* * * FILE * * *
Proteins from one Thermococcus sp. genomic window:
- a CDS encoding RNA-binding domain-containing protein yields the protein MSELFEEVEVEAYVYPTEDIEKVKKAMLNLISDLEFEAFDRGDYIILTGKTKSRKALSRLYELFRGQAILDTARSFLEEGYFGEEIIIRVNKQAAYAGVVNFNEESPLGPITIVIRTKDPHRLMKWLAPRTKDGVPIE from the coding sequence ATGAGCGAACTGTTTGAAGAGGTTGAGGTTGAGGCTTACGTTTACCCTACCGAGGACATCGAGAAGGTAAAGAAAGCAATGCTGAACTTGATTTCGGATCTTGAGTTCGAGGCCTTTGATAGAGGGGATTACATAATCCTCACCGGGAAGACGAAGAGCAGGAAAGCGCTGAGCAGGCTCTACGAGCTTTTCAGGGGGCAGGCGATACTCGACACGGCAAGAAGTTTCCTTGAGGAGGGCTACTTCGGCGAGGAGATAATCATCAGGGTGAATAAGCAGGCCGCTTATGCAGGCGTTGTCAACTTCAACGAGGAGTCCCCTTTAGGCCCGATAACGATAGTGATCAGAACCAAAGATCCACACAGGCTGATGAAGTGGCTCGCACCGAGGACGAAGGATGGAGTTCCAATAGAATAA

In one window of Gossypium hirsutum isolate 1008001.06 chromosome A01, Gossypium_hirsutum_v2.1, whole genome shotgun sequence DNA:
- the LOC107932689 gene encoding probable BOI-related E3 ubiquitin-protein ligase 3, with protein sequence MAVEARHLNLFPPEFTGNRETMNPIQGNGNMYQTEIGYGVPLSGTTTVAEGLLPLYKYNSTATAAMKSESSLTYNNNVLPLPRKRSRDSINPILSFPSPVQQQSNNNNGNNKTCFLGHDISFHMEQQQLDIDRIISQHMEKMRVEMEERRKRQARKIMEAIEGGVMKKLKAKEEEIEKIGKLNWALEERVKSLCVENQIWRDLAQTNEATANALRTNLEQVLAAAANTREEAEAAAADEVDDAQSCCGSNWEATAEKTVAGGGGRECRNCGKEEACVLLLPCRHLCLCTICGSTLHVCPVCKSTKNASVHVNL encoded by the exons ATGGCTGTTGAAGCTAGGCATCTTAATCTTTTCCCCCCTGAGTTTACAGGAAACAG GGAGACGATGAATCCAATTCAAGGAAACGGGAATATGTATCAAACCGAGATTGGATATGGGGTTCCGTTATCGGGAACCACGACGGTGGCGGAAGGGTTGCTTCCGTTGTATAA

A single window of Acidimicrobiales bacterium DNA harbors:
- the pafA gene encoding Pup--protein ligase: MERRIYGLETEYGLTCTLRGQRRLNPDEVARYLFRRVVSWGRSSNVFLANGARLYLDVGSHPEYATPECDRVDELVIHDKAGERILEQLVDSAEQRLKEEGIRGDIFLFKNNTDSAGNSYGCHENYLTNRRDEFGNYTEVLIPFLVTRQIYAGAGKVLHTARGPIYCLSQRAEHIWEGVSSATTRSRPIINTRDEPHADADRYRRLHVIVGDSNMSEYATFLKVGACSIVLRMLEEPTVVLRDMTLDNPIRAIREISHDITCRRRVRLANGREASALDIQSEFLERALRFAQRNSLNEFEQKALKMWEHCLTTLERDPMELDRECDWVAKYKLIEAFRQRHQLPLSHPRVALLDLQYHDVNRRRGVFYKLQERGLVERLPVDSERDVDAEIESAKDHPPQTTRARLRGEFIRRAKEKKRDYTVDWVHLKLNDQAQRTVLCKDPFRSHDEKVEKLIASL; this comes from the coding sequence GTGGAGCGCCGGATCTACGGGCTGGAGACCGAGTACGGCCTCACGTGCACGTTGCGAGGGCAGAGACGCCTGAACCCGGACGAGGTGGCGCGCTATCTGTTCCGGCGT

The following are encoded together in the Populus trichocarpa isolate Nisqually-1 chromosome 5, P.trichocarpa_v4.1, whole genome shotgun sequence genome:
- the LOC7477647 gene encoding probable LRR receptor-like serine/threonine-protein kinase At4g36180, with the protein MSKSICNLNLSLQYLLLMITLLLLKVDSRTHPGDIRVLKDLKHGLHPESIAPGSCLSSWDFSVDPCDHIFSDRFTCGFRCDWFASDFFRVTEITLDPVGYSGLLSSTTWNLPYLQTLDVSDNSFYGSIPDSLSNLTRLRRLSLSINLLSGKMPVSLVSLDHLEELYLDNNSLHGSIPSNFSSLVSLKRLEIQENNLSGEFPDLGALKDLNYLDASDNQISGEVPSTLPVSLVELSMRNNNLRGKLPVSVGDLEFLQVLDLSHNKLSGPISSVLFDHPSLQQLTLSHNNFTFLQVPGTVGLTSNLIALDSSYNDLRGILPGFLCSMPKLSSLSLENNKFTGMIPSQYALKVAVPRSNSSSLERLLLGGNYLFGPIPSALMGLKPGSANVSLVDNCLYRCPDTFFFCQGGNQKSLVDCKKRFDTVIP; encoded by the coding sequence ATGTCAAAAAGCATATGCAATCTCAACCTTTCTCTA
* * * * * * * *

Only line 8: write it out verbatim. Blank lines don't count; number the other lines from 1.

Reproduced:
- the LOC7477647 gene encoding probable LRR receptor-like serine/threonine-protein kinase At4g36180, with the protein MSKSICNLNLSLQYLLLMITLLLLKVDSRTHPGDIRVLKDLKHGLHPESIAPGSCLSSWDFSVDPCDHIFSDRFTCGFRCDWFASDFFRVTEITLDPVGYSGLLSSTTWNLPYLQTLDVSDNSFYGSIPDSLSNLTRLRRLSLSINLLSGKMPVSLVSLDHLEELYLDNNSLHGSIPSNFSSLVSLKRLEIQENNLSGEFPDLGALKDLNYLDASDNQISGEVPSTLPVSLVELSMRNNNLRGKLPVSVGDLEFLQVLDLSHNKLSGPISSVLFDHPSLQQLTLSHNNFTFLQVPGTVGLTSNLIALDSSYNDLRGILPGFLCSMPKLSSLSLENNKFTGMIPSQYALKVAVPRSNSSSLERLLLGGNYLFGPIPSALMGLKPGSANVSLVDNCLYRCPDTFFFCQGGNQKSLVDCKKRFDTVIP; encoded by the coding sequence ATGTCAAAAAGCATATGCAATCTCAACCTTTCTCTA